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Is Zero a Signed Number?

Date: 01/09/2002 at 10:27:50
From: Intisar hussain
Subject: Zero

Please tell me, Dr. Math,

Is zero a directed number? What is the direction of zero? If zero is 
not a directed number, why do we use it in the set of directed 

Example: When we place directed numbers in line:

   -4, -3, -2, -1, 0, +1, +2, +3, +4

Date: 01/09/2002 at 13:07:05
From: Doctor Peterson
Subject: Re: Zero

Hi, Intisar.

Probably you are using "directed numbers" to mean something like 
"signed numbers"; it appears that this is a British school term for 
what we would properly call "integers" or "real numbers," with the 
emphasis on the presence of a sign. It is meant to be descriptive, not 
a precise definition, and I think you may be taking the term too 

I would say that "the set of directed numbers" refers to numbers in 
which we are allowing both a length and a direction (sign). In the 
case of zero, the direction is meaningless, since +0 and -0 are the 
same; but that does not mean that it has no sign, only that the sign 
makes no difference. 

The important point about the set is not that each member of the set 
_must_ have a significant "direction," but that directions are 
_allowed_, so that the set does not consist only of positive numbers. 
That is, no claim is made that you can separate out the size and 
direction for every such number, so that each number (including zero)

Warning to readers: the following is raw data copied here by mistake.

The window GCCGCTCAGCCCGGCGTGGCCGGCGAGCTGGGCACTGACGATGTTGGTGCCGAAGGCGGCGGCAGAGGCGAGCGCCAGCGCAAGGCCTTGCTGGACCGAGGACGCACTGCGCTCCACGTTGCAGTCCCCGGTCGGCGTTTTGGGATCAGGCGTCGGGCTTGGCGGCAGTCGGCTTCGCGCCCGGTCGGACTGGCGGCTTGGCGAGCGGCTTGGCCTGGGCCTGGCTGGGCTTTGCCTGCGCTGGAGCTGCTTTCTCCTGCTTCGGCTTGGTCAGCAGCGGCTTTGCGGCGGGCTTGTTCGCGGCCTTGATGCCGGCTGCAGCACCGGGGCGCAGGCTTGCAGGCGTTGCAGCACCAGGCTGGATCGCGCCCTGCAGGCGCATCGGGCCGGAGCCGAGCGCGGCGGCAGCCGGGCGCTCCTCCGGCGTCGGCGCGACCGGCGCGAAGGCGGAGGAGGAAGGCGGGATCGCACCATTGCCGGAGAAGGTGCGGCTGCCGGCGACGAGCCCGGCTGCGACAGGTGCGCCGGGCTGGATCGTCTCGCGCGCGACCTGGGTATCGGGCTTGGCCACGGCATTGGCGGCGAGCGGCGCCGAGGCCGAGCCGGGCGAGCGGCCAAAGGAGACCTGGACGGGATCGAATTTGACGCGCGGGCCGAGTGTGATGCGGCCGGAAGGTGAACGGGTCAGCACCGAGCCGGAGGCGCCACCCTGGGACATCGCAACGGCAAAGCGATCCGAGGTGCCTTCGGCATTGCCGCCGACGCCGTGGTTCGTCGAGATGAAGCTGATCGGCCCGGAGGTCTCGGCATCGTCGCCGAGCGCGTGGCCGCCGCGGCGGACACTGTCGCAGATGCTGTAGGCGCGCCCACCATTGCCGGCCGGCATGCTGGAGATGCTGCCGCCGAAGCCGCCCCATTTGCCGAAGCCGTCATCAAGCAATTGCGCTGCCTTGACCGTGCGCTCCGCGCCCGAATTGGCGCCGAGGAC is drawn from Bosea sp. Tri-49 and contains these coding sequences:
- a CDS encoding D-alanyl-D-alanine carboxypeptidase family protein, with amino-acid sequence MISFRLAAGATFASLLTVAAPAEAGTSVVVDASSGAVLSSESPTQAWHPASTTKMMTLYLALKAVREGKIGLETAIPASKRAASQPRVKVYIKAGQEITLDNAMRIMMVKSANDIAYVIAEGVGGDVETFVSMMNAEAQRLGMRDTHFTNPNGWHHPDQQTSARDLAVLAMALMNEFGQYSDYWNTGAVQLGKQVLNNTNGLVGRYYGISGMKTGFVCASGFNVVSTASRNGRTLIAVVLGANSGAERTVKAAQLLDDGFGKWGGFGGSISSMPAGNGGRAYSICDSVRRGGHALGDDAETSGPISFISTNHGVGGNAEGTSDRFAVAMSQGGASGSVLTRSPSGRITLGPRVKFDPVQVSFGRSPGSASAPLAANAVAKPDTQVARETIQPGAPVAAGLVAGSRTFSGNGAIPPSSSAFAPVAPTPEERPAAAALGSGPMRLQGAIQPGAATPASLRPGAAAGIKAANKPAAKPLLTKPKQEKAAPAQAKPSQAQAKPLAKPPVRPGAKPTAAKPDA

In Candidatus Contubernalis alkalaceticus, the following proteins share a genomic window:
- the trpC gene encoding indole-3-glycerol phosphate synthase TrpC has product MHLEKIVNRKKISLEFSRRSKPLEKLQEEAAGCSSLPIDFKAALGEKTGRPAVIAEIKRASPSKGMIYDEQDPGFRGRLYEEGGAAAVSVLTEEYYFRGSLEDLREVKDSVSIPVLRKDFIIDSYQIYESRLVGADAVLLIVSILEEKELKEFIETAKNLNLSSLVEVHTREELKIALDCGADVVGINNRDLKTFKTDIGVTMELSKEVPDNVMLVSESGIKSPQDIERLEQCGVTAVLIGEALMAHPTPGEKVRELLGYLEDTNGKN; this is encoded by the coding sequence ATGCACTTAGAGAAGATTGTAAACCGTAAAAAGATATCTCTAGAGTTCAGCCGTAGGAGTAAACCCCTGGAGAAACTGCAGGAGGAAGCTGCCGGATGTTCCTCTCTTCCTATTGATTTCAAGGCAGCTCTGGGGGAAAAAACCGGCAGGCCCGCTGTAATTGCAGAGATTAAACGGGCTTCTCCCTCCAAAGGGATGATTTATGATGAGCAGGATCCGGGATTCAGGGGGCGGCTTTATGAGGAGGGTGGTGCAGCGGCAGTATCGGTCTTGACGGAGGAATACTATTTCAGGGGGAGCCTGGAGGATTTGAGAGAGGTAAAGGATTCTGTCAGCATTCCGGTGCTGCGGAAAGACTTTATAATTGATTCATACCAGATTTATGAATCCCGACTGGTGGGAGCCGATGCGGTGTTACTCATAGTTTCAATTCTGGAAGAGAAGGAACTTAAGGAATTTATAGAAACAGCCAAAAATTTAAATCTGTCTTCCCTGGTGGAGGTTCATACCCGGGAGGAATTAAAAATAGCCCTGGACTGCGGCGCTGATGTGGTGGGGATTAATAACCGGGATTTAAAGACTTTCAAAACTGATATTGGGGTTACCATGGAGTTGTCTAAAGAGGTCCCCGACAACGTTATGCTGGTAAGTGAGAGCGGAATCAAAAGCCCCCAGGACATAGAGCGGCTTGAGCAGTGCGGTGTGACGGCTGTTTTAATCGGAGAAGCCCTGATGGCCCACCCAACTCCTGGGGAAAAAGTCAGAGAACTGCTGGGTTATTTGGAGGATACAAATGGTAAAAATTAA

should have a specific direction; rather, numbers in the set are built 
by combining a "size" and a "direction" (sign), and there is nothing 
wrong with both +0 and -0 turning out to be the same number.

Moreover, I would not even say that any particular number is "a 
directed number"; rather, a number like 1 (or 0) may be treated either 
as a mere number (by children who have not yet learned about negative 
numbers, or when only positive numbers make sense), or as a "directed 
number" in contexts where signs are meaningful. It is really only "the 
set of directed numbers," or "operations on directed numbers," that 
are significant, not the individual numbers.

If we tried to formally define the "integers" (directed whole numbers) 
or the "real numbers" as numbers that combine size and direction, we 
would have difficulty in stating clearly what we mean. But if you are 
using "directed numbers" just to indicate that you are working with 
numbers with (optional) signs, and not as a formal definition of a 
set, then there should be nothing wrong with accepting that zero 
belongs in this set.

- Doctor Peterson, The Math Forum   
Associated Topics:
Middle School Number Sense/About Numbers

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